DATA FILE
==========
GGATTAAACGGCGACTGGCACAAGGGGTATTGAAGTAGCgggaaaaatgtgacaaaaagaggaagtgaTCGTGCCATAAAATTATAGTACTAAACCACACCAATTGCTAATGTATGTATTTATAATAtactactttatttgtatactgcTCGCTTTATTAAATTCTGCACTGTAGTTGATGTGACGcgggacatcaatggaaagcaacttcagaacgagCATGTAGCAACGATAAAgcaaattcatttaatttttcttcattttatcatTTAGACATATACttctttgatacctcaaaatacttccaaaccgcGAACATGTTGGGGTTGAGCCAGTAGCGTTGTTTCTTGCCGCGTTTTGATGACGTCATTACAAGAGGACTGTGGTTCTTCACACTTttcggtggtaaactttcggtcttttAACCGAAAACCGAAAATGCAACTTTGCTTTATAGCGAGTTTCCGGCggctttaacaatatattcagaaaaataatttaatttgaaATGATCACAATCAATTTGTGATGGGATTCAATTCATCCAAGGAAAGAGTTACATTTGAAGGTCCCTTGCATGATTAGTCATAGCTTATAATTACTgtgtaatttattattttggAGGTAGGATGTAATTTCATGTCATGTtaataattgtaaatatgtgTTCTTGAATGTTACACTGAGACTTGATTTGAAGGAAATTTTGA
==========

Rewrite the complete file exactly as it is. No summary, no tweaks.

GGATTAAACGGCGACTGGCACAAGGGGTATTGAAGTAGCgggaaaaatgtgacaaaaagaggaagtgaTCGTGCCATAAAATTATAGTACTAAACCACACCAATTGCTAATGTATGTATTTATAATAtactactttatttgtatactgcTCGCTTTATTAAATTCTGCACTGTAGTTGATGTGACGcgggacatcaatggaaagcaacttcagaacgagCATGTAGCAACGATAAAgcaaattcatttaatttttcttcattttatcatTTAGACATATACttctttgatacctcaaaatacttccaaaccgcGAACATGTTGGGGTTGAGCCAGTAGCGTTGTTTCTTGCCGCGTTTTGATGACGTCATTACAAGAGGACTGTGGTTCTTCACACTTttcggtggtaaactttcggtcttttAACCGAAAACCGAAAATGCAACTTTGCTTTATAGCGAGTTTCCGGCggctttaacaatatattcagaaaaataatttaatttgaaATGATCACAATCAATTTGTGATGGGATTCAATTCATCCAAGGAAAGAGTTACATTTGAAGGTCCCTTGCATGATTAGTCATAGCTTATAATTACTgtgtaatttattattttggAGGTAGGATGTAATTTCATGTCATGTtaataattgtaaatatgtgTTCTTGAATGTTACACTGAGACTTGATTTGAAGGAAATTTTGA